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Reviewed by:
  • Assessing Organizational Performance in Higher Education
  • Narbeth R. Emmanuel
Assessing Organizational Performance in Higher Education Barbara A. Miller San Francisco: Jossey-Bass, 2006, 180 pages, $40.00 (softcover)

The release of Assessing Organizational Performance in Higher Education by Barbara A. Miller could not be better timed in light of the need for greater accountability from public entities; greater expectations from accrediting associations; and the increased demand from prospective students, parents, and other supporters of the institution to demonstrate quality based upon data driven information. The ability of institutions of higher education to respond to all of these constituents is dependent upon the degree to which the institution has engaged in assessing organizational performance. While this publication does not speak to, nor specifically address, unique challenges within student services, it does, nevertheless, prove to be a useful tool to be used in assessing the work that is done for students.

Dr. Miller brings a wealth of experience, a depth of research, consultation at both private and public universities, and extensive knowledge of systems to each chapter of this publication. Both her teaching and higher education administrative experience provide her with an insightful perspective on the culture of institutions of higher learning. The author's rich background is clearly reflected in Assessing Organizational Performance in Higher Education. Further, Miller's work complements and advances a plethora of publications on this subject. And, while this particular publication might be more useful for seasoned administrators, it could very well be a teaching tool for students of higher education in both [End Page 610] academic and administrative units, including student services.

The book is well organized into incremental chapters that take the reader on a journey of discovery concerning the very nature of assessment and evaluation of organizational performance. The author emphasizes the importance of understanding the many constituencies that higher learning serves, both internally and externally, and the utility of such understanding in framing an assessment plan. The author then promotes the notion of "systems thinking" and challenges the reader to view organizations as dynamic, engaging, unique and purposeful systems. With this perspective, the reader is introduced to the "how" of assessing organizational performance with tools including useful worksheets. With the how established, Miller moves to a consideration of the "what" that links performance measures with constituents' needs and expectations. She concludes with a chapter that challenges the academician, the practitioner, the student/scholar of administration, and others to build campus-wide assessment programs. Evident in this chapter is the daunting task for assessment leaders to cultivate and foster a culture of measuring organizational performance.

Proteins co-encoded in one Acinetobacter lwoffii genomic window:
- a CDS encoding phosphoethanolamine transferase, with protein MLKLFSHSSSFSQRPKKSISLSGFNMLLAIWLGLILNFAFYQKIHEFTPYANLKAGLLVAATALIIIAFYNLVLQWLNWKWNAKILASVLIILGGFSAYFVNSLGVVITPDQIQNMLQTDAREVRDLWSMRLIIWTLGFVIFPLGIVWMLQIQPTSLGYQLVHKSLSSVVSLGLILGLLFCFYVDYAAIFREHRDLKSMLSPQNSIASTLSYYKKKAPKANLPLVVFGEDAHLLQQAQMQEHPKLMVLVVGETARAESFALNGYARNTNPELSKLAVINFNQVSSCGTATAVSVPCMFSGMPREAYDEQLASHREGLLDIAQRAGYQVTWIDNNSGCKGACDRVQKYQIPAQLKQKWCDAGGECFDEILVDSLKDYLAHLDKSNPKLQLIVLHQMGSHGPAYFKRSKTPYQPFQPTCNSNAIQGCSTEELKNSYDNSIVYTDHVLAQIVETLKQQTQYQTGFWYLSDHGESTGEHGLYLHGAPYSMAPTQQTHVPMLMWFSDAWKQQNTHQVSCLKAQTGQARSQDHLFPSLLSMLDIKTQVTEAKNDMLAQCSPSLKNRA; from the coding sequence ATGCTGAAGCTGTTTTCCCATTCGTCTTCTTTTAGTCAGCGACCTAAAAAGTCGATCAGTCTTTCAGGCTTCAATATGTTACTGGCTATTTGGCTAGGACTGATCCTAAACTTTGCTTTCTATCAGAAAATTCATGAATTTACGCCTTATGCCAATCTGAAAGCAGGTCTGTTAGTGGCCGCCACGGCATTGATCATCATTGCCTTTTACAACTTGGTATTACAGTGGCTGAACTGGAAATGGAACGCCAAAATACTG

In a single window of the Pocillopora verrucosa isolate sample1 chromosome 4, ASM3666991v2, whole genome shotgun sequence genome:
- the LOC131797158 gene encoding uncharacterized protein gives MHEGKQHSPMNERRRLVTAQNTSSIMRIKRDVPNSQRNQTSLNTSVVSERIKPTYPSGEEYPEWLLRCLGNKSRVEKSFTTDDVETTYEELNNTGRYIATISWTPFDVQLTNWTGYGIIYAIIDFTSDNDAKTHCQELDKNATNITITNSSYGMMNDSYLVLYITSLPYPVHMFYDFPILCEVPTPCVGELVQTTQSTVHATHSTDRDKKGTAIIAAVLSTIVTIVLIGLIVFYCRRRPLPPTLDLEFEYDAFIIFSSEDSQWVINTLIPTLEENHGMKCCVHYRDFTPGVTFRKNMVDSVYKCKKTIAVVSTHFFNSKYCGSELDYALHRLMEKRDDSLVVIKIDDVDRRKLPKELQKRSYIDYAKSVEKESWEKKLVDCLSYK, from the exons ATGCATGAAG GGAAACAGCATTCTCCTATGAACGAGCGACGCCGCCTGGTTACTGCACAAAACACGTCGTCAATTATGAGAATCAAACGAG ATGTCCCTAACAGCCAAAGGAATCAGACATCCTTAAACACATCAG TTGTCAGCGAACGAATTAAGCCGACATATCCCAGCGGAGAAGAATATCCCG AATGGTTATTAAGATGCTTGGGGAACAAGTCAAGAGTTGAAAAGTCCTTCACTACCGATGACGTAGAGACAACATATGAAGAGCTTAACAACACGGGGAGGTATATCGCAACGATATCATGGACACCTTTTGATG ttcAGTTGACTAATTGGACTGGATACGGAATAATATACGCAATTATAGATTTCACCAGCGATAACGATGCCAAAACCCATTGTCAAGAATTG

The author develops, with thoughtful discussion, a case for institutions to engage in meaningful and constructive understanding of the organization within the context of both internal and external perspectives. The external world includes community and federal government, political-interest entities, governing boards, accrediting agencies, professional associations, as well as for-profit entities that rank institutions for consumer information and interest. Miller reminds the reader that simultaneously institutions of higher learning are also expected to be responsive to the institutional culture defined by administrators, faculty, students, alumni, and friends of the institution. The author clearly identifies these constituencies as critical in shaping, defining, and determining the future of the organization. It is within this context that Miller makes the case for performance assessment, data collection, evaluative methodologies, and strategic planning.

Using the Sink and Tuttle (1989) model of organizational systems, as described in the publication Planning and Measurement in Your Organization of the Future, the author modified Sink and Tuttle's seven dimensions of organization to better suit higher education and to address the need for assessing both internal and external elements of the organization. The dynamics of the interplay among systems, environment, culture, and behavior that are interwoven between and among the competing elements of higher learning emerge as the reader begins to comprehend the nature of the systems model.

Any worthwhile assessment program begins with a clear, concise, and comprehensible definition of terminologies and assessment methodologies. With an exploration of methods and clarification of terminologies, Miller prepares the reader for the subsequent chapter that amplifies the seven areas of organizational performance: effectiveness, productivity, quality, efficiency, customer...


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